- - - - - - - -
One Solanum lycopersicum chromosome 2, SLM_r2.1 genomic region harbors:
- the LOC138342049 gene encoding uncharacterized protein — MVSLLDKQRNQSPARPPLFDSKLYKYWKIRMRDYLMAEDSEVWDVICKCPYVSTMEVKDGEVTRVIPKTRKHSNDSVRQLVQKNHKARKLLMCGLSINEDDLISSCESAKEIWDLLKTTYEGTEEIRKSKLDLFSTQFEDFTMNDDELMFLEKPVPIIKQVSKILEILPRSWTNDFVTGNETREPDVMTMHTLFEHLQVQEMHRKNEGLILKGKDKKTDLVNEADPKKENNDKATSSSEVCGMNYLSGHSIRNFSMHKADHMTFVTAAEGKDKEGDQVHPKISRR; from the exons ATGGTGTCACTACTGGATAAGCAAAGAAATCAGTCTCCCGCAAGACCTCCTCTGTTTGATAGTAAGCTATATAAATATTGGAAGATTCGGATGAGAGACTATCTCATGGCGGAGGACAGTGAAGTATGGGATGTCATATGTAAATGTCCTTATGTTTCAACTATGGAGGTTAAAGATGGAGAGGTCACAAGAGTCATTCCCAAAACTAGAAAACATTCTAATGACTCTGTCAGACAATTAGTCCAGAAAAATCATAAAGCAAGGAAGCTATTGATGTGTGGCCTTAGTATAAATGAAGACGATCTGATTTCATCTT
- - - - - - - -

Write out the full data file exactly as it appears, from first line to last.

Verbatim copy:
One Solanum lycopersicum chromosome 2, SLM_r2.1 genomic region harbors:
- the LOC138342049 gene encoding uncharacterized protein — MVSLLDKQRNQSPARPPLFDSKLYKYWKIRMRDYLMAEDSEVWDVICKCPYVSTMEVKDGEVTRVIPKTRKHSNDSVRQLVQKNHKARKLLMCGLSINEDDLISSCESAKEIWDLLKTTYEGTEEIRKSKLDLFSTQFEDFTMNDDELMFLEKPVPIIKQVSKILEILPRSWTNDFVTGNETREPDVMTMHTLFEHLQVQEMHRKNEGLILKGKDKKTDLVNEADPKKENNDKATSSSEVCGMNYLSGHSIRNFSMHKADHMTFVTAAEGKDKEGDQVHPKISRR; from the exons ATGGTGTCACTACTGGATAAGCAAAGAAATCAGTCTCCCGCAAGACCTCCTCTGTTTGATAGTAAGCTATATAAATATTGGAAGATTCGGATGAGAGACTATCTCATGGCGGAGGACAGTGAAGTATGGGATGTCATATGTAAATGTCCTTATGTTTCAACTATGGAGGTTAAAGATGGAGAGGTCACAAGAGTCATTCCCAAAACTAGAAAACATTCTAATGACTCTGTCAGACAATTAGTCCAGAAAAATCATAAAGCAAGGAAGCTATTGATGTGTGGCCTTAGTATAAATGAAGACGATCTGATTTCATCTT